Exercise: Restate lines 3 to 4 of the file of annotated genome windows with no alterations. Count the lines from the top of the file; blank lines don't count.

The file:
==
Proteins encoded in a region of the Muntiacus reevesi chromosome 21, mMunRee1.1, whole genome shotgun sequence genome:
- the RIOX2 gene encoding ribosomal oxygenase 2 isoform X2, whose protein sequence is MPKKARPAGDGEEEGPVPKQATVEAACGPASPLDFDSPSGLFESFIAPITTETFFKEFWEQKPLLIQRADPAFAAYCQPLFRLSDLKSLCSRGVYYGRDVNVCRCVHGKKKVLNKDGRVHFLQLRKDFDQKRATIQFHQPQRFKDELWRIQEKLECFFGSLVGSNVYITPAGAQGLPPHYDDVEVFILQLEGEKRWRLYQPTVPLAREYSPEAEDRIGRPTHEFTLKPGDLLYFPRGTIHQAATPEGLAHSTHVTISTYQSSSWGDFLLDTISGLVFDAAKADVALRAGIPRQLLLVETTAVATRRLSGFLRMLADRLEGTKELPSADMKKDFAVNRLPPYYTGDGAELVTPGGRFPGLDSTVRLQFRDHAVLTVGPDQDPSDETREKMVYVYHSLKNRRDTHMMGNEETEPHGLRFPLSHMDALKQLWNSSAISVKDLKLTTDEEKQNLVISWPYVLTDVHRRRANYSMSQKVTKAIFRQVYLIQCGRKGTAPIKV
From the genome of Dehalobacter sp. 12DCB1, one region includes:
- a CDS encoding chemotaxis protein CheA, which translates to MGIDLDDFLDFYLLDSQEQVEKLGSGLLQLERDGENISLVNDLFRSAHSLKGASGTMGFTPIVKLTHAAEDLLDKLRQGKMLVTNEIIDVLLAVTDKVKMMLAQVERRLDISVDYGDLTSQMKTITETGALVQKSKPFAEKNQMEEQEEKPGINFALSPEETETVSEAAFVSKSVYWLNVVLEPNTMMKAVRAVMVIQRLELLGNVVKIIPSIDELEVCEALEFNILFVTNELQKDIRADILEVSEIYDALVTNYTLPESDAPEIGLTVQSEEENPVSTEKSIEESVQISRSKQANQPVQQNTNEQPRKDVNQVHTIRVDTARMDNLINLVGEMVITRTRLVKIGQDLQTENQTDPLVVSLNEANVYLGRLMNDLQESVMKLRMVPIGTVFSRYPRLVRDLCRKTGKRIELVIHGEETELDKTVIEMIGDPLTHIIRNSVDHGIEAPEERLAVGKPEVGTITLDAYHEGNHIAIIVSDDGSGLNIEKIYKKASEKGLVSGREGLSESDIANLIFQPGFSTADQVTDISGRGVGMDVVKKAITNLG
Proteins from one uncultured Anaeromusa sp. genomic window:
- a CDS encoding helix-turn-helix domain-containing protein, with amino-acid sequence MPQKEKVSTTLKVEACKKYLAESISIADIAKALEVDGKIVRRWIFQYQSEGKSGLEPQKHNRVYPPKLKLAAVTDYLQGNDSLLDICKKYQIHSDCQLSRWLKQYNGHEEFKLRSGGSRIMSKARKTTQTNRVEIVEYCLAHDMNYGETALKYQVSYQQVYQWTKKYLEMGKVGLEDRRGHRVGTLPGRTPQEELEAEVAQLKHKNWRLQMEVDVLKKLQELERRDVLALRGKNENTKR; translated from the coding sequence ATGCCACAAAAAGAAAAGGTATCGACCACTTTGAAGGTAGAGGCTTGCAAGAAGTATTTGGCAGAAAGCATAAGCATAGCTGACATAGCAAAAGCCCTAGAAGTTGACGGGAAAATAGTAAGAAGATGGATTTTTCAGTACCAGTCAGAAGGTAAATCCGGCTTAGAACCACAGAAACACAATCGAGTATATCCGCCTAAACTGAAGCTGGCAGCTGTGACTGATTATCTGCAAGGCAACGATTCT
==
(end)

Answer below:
From the genome of Dehalobacter sp. 12DCB1, one region includes:
- a CDS encoding chemotaxis protein CheA, which translates to MGIDLDDFLDFYLLDSQEQVEKLGSGLLQLERDGENISLVNDLFRSAHSLKGASGTMGFTPIVKLTHAAEDLLDKLRQGKMLVTNEIIDVLLAVTDKVKMMLAQVERRLDISVDYGDLTSQMKTITETGALVQKSKPFAEKNQMEEQEEKPGINFALSPEETETVSEAAFVSKSVYWLNVVLEPNTMMKAVRAVMVIQRLELLGNVVKIIPSIDELEVCEALEFNILFVTNELQKDIRADILEVSEIYDALVTNYTLPESDAPEIGLTVQSEEENPVSTEKSIEESVQISRSKQANQPVQQNTNEQPRKDVNQVHTIRVDTARMDNLINLVGEMVITRTRLVKIGQDLQTENQTDPLVVSLNEANVYLGRLMNDLQESVMKLRMVPIGTVFSRYPRLVRDLCRKTGKRIELVIHGEETELDKTVIEMIGDPLTHIIRNSVDHGIEAPEERLAVGKPEVGTITLDAYHEGNHIAIIVSDDGSGLNIEKIYKKASEKGLVSGREGLSESDIANLIFQPGFSTADQVTDISGRGVGMDVVKKAITNLG